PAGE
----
He took another step forward, and his hidden smile faded when he saw the doll’s red curls down beside the bed – it hadn’t been taken, it had simply fallen. ‘Nothing,’ he replied. ‘Just fooling myself.’
‘So how’s this going to work?’ she asked him. ‘Are you going to come quietly?’
‘Haven’t you done enough?’
‘I’m not proud,’ she said. ‘But it’s duty first. It’s always duty first. We can’t survive unless we do our duty. The world spins out of control if we do not do our duty.’
‘What happens though, when we exceed our duty?’
‘I don’t want to know,’ she said after a long moment. ‘I don’t want to see an agent who thinks that they’re a god.’
‘Call the Enforcers, Emma, if that’s what you’re going to do. I’m not going to run.’
‘You used to be one of the good ones, better than me even,’ she said as he rounded the bed to pick up the doll. ‘Now this. What happened to you?’
‘Some of us can stay strong,’ he said as he stared at the porcelain face. ‘Bolstered by our colleagues, our personal beliefs, and our achievements. Some of us…fall to mortal frailties.’
‘If the death of your last girlfriend still affects you, why did you even try this Frankenstein move?’
He stared at the doll. ‘Because I needed her.’
‘Whatever need you had could have been fulfilled without circumventing Agency rules.’
‘Maybe when I’m as old as you I’ll be able to dismiss individuals as easily as you do.’
She slapped him. ‘Don’t pretend you know a bloody thing about me.’
‘Then stop making assumptions about me.’
‘Are you going to resign?’
‘Never.’ She lifted a hand and pulled a heavy metal ring from the air, she pulled the ring open and clamped it through his arm. He winced as ring chewed through the bone before disappearing. ‘A tag,’ he commented. ‘How quaint.’
‘You’ve got forty-eight hours to resign. Go quietly, and pray you get another chance soon.’ She took the doll from his hands and threw it onto the bed. ‘I’m going home so I can breathe for a bit, you’re lucky you’re getting this long.’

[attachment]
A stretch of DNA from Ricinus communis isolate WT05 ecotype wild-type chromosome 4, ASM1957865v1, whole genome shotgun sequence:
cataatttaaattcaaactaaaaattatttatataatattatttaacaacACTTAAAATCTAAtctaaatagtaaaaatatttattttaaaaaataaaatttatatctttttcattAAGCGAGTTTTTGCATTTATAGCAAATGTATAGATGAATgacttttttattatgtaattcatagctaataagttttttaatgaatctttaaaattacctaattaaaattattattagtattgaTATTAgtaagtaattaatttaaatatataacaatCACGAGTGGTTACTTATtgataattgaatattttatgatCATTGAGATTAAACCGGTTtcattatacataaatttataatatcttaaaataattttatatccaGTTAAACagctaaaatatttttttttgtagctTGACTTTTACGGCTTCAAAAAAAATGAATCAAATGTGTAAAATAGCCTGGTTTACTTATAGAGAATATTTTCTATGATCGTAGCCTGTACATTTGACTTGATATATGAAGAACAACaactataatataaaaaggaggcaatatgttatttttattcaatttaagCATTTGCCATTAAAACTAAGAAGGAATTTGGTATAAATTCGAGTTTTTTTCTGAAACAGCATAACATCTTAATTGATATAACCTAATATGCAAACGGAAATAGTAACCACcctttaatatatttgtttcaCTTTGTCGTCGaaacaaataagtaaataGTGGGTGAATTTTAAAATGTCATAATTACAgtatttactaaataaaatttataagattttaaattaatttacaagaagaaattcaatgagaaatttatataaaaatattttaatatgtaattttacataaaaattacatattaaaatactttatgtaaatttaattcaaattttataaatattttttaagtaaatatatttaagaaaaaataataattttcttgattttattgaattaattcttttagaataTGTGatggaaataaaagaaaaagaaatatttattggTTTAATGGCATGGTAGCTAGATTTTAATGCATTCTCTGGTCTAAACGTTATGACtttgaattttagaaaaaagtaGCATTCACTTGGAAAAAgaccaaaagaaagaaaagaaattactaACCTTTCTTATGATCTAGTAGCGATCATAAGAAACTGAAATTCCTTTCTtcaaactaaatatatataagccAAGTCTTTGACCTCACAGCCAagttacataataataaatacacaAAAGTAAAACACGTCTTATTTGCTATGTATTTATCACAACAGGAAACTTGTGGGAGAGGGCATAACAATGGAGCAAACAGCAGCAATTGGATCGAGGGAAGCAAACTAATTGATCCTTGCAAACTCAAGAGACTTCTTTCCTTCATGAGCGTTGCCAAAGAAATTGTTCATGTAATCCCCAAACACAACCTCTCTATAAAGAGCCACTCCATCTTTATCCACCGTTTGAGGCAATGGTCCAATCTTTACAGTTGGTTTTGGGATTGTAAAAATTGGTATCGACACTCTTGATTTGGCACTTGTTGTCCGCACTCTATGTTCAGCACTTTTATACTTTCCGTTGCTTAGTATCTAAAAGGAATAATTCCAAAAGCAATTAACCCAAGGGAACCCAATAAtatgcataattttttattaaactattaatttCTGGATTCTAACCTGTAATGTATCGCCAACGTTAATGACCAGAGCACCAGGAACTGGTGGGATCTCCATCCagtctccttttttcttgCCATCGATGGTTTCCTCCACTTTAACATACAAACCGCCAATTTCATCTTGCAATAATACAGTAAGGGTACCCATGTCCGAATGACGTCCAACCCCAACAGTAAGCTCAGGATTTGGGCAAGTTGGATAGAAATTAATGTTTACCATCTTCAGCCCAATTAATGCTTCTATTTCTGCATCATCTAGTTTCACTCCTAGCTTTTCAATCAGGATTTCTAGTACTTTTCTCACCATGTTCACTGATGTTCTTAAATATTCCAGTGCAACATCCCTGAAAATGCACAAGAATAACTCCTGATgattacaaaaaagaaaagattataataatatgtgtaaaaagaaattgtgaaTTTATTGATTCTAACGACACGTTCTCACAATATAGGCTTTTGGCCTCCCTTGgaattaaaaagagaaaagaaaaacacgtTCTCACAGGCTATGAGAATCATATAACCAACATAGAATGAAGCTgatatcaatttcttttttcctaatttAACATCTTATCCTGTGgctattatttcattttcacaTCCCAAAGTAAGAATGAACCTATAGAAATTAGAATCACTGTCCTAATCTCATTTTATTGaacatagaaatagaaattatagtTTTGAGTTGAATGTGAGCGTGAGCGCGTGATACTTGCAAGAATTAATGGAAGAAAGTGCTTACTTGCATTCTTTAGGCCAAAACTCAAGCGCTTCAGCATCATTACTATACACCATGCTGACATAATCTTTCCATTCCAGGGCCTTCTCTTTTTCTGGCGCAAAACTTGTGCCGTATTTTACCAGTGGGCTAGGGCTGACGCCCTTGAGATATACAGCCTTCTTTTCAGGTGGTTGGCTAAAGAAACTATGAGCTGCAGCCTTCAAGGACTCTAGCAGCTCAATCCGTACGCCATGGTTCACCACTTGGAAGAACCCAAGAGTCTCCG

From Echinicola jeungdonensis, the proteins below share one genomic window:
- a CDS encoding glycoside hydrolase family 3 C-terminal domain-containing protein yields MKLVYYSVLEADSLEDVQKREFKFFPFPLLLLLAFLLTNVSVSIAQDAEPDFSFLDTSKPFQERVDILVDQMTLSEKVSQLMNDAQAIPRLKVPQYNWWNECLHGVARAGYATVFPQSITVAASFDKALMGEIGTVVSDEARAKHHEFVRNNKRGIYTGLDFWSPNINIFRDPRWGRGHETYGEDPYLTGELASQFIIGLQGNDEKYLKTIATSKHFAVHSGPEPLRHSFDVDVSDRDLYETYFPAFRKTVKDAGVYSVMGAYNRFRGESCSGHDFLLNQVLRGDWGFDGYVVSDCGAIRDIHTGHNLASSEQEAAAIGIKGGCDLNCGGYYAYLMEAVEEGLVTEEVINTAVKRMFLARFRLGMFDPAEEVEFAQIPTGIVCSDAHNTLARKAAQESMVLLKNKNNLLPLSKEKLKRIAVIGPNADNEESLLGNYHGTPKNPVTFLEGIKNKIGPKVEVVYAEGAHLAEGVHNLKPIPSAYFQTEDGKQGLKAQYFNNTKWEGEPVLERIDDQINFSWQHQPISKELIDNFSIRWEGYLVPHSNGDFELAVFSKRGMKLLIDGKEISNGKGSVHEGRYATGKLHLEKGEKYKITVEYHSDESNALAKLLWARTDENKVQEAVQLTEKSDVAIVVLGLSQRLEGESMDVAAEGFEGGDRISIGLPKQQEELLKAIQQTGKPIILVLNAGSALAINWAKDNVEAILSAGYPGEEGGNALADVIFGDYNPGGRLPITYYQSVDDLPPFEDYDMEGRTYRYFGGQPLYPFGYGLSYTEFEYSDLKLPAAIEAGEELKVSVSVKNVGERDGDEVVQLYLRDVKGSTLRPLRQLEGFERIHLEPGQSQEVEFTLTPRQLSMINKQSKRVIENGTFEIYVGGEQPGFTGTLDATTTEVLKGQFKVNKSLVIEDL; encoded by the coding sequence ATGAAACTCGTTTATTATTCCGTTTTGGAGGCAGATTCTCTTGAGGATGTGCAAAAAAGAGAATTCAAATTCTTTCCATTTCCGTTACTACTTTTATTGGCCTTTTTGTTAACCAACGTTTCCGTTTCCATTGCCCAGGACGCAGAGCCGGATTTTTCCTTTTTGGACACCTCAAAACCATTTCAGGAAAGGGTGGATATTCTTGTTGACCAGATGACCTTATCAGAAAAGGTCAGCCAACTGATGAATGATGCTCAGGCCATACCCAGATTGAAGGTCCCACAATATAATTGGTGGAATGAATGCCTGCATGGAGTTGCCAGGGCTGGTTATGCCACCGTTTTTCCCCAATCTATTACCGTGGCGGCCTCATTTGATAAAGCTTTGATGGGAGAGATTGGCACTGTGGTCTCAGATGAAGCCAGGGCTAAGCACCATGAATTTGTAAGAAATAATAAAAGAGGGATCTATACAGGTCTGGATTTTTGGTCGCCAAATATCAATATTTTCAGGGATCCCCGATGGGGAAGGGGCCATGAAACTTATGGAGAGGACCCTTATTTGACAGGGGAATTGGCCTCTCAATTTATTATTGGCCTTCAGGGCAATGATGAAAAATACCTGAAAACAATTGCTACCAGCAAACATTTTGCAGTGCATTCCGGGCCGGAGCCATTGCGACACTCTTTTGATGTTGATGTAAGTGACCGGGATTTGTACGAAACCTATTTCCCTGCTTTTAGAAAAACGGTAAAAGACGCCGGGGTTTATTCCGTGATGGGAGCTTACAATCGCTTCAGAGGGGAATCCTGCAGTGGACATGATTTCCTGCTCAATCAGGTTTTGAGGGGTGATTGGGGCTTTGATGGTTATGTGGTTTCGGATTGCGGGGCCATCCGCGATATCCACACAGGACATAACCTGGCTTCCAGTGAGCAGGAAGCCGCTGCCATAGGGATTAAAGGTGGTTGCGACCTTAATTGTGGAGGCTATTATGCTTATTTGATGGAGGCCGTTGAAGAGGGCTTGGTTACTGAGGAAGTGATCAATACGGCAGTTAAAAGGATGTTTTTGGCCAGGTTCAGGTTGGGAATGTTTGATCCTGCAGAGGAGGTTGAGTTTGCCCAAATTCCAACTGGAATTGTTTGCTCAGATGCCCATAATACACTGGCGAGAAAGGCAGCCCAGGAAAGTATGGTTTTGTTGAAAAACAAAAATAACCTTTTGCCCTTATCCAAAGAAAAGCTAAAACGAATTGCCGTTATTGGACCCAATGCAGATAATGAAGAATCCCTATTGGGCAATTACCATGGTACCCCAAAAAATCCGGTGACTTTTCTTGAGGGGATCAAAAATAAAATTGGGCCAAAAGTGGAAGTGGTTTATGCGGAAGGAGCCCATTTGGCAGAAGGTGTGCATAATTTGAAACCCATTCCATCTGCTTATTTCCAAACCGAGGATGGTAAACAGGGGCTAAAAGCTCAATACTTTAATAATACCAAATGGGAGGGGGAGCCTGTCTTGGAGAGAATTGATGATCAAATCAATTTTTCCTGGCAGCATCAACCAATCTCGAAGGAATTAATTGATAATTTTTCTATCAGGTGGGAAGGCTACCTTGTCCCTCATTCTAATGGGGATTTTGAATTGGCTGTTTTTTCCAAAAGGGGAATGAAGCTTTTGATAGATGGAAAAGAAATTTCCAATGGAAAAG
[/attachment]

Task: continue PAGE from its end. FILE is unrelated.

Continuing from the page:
‘It’s longer than Stef got,’ he said after she disappeared.
He shifted to the tech department, and lingered outside Jones’ door for a moment before knocking. The lock clicked and the door slowly opened. Merlin, standing unsteadily on a chair, pumped a tiny, triumphant fist as he stepped inside. ‘I did it!’
The boy stared at him for a moment, then jumped off the chair and ran over to Jones. He hugged the tech agent’s arm tight. ‘Jonesy, I dun want to be around the sad, send me to the games room.’
The boy disappeared, and Jones turned to look at him. ‘More Emma problems, sir?’
‘I lied about Stef.’
He heard the door lock click. Jones lifted a slight hand and turned his monitor off before turning to look at him. ‘How so, sir?’
He sat on the chair Merlin had been standing on. ‘She didn’t die on the roof.’ He shook his head. ‘I mean, she did, but- There was a piece of mirror in her, and I made a wish. This whole time, I’ve been hiding the body.’
‘Is she-?’
‘She is now.’ He raised hand to his head. ‘She woke up this morning. Only this morning. I couldn’t even protect her for a day.’
‘What happened?’
‘But if she was animated by the mirror, then-’
‘Suicides don’t get a second chance.’
‘I’m so sorry.’
‘There’s no body. There’s no evidence she left her apartment, but there’s no body. There are shards from her heart, but…’ he trailed off and slumped in the chair. ‘She wants me to resign.’
‘Would you prefer that, sir, or the Enforcers?’
‘I’m not sure what I did is defensible.’
‘There’s always an argument to be made. Is that what you need me to do?’
‘No.’ He sighed. ‘I don’t need you to do anything. I just needed for someone other than Emma to know.’
‘Would you like me to keep a trace on her email accounts, just in case?’
‘If she found a way to-’ He remembered all of the blood and took a moment to blank his mind. ‘I doubt she’d be careless enough to access her email.’
‘All the same?’
‘If you wish.’
‘Yes sir.’
He shifted to his office, placed a pen on his desk, and waited for the ghost of his recruit to start rolling it around.